The fact is that people like Jordan, Bird, or Russell are totally unlike people like you and me. No, wait, that's not accurate. They're almost entirely like us (save for the ridiculous athleticism, but that's not the point), because they're human beings and have the same desires and needs as all of us. What I mean is that their experiences are totally unlike what most people go through. For example, despite the oft-repeated story (and it's misinterpreted, btw) about Jordan getting cut from his high school team, he had virtually everything in his professional career go exactly right. The Bulls surrounded him with good players (particularly Pippen) and a coaching staff that catered to his every desire. He came into a league diluted by rapid expansion. Good things happened to him. That doesn't deny his greatness, it's just a fact - in order to be the greatest, you have to get lucky, too. Sorry, fans of Ayn Rand and Gilded Age mythology, that's just the way it works.

Maybe I'm just a weird guy. I've never been particularly attracted (as a fan) to players like Jordan. Their success is just too foreign to me. Guys like Barkley, pre-'08 Garnett, Gervin, etc. - those who were undeniably great, but who nevertheless "failed" - are much more interesting. Others might chalk up their failures to some character flaw, but the truth is that most greats don't get the sort of breaks that Jordan, Duncan, and Kobe got. Most stars - like most people - struggle to achieve as much as they can, but they come up short of perfection. McGrady is simply the most extreme example of this. An all-world guard in his prime, bad teams, bad injuries, and bad luck conspired to make that brilliant period in his career something a lot less than perfect.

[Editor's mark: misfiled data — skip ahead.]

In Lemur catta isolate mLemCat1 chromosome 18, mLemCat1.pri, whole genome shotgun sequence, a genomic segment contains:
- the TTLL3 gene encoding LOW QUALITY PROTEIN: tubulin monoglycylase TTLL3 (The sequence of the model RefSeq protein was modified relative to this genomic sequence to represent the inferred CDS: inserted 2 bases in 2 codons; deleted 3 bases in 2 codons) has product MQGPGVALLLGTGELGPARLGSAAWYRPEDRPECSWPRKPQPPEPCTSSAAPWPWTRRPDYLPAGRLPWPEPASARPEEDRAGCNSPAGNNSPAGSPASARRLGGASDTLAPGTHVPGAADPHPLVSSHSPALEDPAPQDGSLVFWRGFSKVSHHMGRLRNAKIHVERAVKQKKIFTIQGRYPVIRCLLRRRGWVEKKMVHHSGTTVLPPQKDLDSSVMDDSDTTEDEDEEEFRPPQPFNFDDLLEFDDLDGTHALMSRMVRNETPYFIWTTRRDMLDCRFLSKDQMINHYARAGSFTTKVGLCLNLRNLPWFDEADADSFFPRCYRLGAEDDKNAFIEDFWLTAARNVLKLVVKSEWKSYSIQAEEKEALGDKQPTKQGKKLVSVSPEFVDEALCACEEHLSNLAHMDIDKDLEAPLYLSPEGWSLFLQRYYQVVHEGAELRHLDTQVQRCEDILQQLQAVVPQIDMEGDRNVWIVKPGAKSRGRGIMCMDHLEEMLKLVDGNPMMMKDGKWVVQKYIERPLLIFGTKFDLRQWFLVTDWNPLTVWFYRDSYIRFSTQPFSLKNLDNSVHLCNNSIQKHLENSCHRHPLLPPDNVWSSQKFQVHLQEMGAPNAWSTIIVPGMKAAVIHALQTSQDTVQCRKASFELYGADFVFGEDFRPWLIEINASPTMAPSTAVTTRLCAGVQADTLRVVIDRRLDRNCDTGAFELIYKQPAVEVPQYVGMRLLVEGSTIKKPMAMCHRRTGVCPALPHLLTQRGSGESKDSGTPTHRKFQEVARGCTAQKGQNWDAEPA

This is the way I think about T-Mac's career (so far; admittedly, he might pull off a miracle and totally change his "legacy," but in any case, his time in Houston is what it is). McGrady showed us that sometimes (most of the time, actually) your best isn't quite good enough, but you have to find some meaning in that failure - you have to understand that sports and life involve more than "effort" or "heart." Incidentally (or maybe not), the man the Rockets traded for Tracy had a very similar career path and legacy, albeit on a smaller level. Rockets fans should be used to this by now (Sampson, Francis, McGrady, Lucas... much-heralded players whose careers didn't quite live up to our expectations), as should Houston sports fans in general (I know what I'm about to say will sound like blasphemy, but... Earl Campbell's career wasn't exactly the epitome of sporting success, folks, and neither were those of Nolan Ryan, Jeff Bagwell, or Craig Biggio). There are a lot more Jimmy Wynns in the world than Willy Mayses, but that doesn't mean that Jimmy's career lacks merit.

How will we remember T-Mac's time in the Rockets (assuming what we believe to be the inevitable happens)? For a lot of you, it's going to be 13-in-33, or the dunk over Bradley, or his contributions during "the streak," or some other specific play. Here's how I'm going to remember him: as a fantastic swingman who set the basketball world on fire for the better part of a decade, who was a victim of the ridiculous ways in which we pin all credit and blame on a single player, and whose failures are filled with a hell of a lot more pathos and meaning than any clip of Kobe lifting the Larry O'Brien Trophy over his head. Effortless agony, indeed.